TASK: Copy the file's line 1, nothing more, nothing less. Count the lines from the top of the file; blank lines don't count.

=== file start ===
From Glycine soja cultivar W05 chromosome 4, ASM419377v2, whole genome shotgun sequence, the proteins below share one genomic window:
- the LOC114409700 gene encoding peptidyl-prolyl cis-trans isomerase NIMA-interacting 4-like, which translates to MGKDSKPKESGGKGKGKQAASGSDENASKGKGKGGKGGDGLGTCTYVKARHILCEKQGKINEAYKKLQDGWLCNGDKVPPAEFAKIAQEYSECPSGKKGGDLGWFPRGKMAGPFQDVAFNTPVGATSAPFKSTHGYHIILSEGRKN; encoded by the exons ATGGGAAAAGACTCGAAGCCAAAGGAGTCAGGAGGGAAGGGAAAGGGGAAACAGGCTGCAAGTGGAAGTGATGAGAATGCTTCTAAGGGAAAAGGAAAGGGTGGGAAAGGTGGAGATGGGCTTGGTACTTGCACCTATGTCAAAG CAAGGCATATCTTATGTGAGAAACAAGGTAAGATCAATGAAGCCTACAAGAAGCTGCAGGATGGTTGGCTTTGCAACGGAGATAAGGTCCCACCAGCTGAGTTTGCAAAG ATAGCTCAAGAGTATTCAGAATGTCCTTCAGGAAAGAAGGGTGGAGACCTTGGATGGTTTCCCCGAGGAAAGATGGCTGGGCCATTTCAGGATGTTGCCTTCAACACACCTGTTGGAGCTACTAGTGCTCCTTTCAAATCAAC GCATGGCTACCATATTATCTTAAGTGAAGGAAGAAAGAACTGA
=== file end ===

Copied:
From Glycine soja cultivar W05 chromosome 4, ASM419377v2, whole genome shotgun sequence, the proteins below share one genomic window: